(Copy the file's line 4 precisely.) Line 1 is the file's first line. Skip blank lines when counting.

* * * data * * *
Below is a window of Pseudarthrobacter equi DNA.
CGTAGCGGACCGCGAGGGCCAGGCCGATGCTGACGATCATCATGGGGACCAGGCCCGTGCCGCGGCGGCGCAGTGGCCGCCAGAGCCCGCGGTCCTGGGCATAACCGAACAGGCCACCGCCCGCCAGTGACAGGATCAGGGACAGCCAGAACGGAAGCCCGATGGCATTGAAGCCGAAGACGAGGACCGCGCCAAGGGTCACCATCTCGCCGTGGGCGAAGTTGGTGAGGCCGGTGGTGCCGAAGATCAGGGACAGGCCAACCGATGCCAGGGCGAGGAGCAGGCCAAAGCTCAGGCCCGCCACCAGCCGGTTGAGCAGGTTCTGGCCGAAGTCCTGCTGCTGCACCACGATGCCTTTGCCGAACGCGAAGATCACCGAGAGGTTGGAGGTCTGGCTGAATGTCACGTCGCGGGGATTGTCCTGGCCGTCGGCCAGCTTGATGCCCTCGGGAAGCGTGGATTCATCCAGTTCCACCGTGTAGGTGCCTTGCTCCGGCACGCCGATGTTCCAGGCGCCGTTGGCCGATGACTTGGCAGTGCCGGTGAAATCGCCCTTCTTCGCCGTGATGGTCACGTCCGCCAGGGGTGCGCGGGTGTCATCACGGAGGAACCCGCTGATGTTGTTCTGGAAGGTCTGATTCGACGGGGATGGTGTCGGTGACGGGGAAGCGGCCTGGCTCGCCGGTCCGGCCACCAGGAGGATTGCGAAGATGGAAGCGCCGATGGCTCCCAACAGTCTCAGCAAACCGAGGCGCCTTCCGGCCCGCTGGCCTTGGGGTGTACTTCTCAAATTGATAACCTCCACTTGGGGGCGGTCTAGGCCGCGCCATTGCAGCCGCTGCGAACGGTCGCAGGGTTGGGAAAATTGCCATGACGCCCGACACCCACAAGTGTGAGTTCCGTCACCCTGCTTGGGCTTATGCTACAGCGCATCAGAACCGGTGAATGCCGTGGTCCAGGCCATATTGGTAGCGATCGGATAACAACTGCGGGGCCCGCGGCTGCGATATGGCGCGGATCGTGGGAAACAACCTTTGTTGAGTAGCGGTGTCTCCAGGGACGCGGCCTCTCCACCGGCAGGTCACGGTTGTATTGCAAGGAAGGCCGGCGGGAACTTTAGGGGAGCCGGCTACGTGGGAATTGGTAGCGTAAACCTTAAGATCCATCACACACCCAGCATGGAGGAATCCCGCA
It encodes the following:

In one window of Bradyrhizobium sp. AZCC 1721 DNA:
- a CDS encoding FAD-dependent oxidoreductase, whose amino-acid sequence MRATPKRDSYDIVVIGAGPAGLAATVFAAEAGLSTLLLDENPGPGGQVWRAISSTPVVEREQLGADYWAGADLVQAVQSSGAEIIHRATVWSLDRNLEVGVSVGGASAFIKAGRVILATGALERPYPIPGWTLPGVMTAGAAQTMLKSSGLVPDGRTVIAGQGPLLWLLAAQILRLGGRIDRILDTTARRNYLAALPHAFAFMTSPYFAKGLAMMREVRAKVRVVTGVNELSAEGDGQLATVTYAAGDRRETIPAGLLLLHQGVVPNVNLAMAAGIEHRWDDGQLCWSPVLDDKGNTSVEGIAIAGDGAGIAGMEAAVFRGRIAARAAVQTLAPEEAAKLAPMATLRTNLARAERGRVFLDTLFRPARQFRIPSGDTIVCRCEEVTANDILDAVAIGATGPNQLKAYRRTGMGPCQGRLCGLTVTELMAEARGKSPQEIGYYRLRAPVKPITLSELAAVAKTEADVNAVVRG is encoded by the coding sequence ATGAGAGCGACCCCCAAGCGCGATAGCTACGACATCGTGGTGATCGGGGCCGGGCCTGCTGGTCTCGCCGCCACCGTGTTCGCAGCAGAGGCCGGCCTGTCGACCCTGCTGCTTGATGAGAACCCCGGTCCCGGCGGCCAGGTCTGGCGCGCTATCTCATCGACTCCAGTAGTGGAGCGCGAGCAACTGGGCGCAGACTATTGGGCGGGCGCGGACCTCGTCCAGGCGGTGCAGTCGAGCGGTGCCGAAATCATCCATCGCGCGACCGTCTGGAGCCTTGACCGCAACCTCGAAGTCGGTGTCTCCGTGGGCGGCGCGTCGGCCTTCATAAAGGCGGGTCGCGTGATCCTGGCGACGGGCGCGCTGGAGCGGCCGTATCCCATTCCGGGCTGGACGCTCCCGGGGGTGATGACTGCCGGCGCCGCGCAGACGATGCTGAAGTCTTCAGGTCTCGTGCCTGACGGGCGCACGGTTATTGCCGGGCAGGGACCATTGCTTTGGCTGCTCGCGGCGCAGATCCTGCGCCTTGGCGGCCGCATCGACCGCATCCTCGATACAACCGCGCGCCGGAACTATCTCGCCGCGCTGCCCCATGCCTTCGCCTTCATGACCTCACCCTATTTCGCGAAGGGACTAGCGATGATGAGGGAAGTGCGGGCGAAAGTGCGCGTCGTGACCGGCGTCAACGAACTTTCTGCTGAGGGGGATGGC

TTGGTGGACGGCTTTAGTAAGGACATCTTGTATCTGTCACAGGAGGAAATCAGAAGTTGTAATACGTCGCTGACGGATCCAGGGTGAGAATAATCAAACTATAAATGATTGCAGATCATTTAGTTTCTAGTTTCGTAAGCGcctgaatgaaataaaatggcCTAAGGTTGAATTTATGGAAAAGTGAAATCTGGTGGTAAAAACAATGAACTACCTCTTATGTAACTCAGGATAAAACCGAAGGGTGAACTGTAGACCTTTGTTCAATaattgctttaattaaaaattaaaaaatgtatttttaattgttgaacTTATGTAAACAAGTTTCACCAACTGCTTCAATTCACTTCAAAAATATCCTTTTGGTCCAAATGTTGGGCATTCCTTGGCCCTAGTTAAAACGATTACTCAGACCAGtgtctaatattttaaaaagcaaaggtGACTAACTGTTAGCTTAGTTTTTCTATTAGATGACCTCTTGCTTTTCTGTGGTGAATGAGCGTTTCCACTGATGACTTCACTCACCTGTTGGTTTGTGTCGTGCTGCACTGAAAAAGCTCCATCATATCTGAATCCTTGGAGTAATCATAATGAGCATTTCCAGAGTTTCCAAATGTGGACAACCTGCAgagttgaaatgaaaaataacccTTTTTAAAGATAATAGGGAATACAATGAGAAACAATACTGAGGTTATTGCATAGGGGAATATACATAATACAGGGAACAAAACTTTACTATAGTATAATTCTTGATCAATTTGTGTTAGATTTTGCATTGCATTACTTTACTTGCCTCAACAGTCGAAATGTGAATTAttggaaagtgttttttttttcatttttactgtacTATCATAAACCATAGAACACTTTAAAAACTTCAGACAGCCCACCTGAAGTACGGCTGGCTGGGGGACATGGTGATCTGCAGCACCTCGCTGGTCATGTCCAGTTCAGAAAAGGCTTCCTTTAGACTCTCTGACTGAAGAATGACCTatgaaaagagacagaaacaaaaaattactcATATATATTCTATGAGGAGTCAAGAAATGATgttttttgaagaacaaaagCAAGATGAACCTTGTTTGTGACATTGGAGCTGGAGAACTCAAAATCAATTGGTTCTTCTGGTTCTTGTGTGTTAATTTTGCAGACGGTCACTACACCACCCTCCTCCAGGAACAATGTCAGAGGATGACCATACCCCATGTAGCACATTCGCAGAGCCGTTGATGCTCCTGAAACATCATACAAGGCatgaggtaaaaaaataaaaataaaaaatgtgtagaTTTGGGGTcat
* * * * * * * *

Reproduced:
In one window of Bradyrhizobium sp. AZCC 1721 DNA: